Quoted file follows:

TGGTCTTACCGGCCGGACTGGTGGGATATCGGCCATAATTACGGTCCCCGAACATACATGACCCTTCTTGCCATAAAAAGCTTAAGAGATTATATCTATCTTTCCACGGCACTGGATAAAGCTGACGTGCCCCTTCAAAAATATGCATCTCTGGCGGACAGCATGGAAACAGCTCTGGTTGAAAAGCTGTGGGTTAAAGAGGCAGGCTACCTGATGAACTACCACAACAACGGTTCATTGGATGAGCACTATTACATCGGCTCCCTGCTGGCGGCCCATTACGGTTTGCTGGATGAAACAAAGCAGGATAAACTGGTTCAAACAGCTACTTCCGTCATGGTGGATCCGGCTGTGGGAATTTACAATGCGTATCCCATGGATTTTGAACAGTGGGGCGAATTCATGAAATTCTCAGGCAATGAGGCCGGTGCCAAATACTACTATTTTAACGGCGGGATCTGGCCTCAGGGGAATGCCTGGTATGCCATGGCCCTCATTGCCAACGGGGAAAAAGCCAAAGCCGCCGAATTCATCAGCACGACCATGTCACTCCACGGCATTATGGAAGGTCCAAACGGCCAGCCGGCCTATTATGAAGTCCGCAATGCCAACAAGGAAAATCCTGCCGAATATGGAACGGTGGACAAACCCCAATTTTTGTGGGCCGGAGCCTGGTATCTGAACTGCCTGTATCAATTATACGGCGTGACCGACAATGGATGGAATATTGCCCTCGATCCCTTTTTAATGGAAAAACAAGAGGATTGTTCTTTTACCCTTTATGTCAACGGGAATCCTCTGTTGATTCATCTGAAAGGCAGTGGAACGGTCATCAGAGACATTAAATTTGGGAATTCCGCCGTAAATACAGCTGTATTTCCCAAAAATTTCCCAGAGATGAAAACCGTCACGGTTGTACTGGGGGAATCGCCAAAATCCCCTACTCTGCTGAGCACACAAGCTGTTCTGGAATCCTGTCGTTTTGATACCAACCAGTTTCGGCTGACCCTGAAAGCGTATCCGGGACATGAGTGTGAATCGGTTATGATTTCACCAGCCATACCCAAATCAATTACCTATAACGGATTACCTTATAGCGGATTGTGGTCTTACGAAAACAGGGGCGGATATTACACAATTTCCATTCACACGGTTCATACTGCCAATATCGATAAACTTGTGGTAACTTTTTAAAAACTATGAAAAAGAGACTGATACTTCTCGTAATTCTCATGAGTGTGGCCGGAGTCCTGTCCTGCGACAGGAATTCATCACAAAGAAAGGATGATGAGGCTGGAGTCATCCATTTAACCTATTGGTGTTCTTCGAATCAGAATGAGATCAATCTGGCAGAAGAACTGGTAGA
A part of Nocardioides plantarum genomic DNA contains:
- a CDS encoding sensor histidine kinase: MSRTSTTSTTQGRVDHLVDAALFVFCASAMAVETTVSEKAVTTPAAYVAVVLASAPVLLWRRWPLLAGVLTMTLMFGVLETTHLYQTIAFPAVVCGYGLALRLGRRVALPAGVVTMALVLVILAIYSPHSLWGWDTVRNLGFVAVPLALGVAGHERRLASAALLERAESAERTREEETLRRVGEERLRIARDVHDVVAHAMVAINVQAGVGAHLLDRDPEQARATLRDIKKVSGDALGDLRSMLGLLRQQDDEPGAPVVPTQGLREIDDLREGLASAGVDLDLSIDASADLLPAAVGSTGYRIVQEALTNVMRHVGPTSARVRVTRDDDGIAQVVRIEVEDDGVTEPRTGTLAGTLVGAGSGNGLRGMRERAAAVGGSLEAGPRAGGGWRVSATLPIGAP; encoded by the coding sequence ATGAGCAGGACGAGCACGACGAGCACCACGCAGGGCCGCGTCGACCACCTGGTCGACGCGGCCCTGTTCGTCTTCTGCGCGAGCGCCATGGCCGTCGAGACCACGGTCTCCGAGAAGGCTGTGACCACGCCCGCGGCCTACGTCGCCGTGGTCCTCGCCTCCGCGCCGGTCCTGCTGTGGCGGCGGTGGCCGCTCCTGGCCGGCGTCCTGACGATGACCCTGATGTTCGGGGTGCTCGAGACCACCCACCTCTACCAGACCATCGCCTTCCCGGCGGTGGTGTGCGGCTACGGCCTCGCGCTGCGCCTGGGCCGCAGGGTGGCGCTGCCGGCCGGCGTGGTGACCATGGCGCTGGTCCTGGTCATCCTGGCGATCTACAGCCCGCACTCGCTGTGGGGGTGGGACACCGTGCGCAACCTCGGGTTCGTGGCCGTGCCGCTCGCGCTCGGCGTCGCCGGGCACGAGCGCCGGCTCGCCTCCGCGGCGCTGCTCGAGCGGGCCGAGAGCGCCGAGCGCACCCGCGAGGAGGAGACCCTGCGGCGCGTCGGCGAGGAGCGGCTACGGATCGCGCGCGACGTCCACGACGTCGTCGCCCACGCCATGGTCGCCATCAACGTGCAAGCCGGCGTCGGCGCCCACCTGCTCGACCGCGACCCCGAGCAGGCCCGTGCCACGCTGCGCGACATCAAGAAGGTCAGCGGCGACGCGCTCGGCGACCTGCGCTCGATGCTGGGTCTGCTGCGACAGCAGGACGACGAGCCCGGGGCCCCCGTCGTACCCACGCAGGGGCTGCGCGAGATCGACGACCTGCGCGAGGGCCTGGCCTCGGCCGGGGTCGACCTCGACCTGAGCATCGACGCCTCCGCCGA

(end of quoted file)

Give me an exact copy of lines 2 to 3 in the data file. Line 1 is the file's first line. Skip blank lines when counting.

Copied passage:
A part of Nocardioides plantarum genomic DNA contains:
- a CDS encoding sensor histidine kinase: MSRTSTTSTTQGRVDHLVDAALFVFCASAMAVETTVSEKAVTTPAAYVAVVLASAPVLLWRRWPLLAGVLTMTLMFGVLETTHLYQTIAFPAVVCGYGLALRLGRRVALPAGVVTMALVLVILAIYSPHSLWGWDTVRNLGFVAVPLALGVAGHERRLASAALLERAESAERTREEETLRRVGEERLRIARDVHDVVAHAMVAINVQAGVGAHLLDRDPEQARATLRDIKKVSGDALGDLRSMLGLLRQQDDEPGAPVVPTQGLREIDDLREGLASAGVDLDLSIDASADLLPAAVGSTGYRIVQEALTNVMRHVGPTSARVRVTRDDDGIAQVVRIEVEDDGVTEPRTGTLAGTLVGAGSGNGLRGMRERAAAVGGSLEAGPRAGGGWRVSATLPIGAP; encoded by the coding sequence ATGAGCAGGACGAGCACGACGAGCACCACGCAGGGCCGCGTCGACCACCTGGTCGACGCGGCCCTGTTCGTCTTCTGCGCGAGCGCCATGGCCGTCGAGACCACGGTCTCCGAGAAGGCTGTGACCACGCCCGCGGCCTACGTCGCCGTGGTCCTCGCCTCCGCGCCGGTCCTGCTGTGGCGGCGGTGGCCGCTCCTGGCCGGCGTCCTGACGATGACCCTGATGTTCGGGGTGCTCGAGACCACCCACCTCTACCAGACCATCGCCTTCCCGGCGGTGGTGTGCGGCTACGGCCTCGCGCTGCGCCTGGGCCGCAGGGTGGCGCTGCCGGCCGGCGTGGTGACCATGGCGCTGGTCCTGGTCATCCTGGCGATCTACAGCCCGCACTCGCTGTGGGGGTGGGACACCGTGCGCAACCTCGGGTTCGTGGCCGTGCCGCTCGCGCTCGGCGTCGCCGGGCACGAGCGCCGGCTCGCCTCCGCGGCGCTGCTCGAGCGGGCCGAGAGCGCCGAGCGCACCCGCGAGGAGGAGACCCTGCGGCGCGTCGGCGAGGAGCGGCTACGGATCGCGCGCGACGTCCACGACGTCGTCGCCCACGCCATGGTCGCCATCAACGTGCAAGCCGGCGTCGGCGCCCACCTGCTCGACCGCGACCCCGAGCAGGCCCGTGCCACGCTGCGCGACATCAAGAAGGTCAGCGGCGACGCGCTCGGCGACCTGCGCTCGATGCTGGGTCTGCTGCGACAGCAGGACGACGAGCCCGGGGCCCCCGTCGTACCCACGCAGGGGCTGCGCGAGATCGACGACCTGCGCGAGGGCCTGGCCTCGGCCGGGGTCGACCTCGACCTGAGCATCGACGCCTCCGCCGA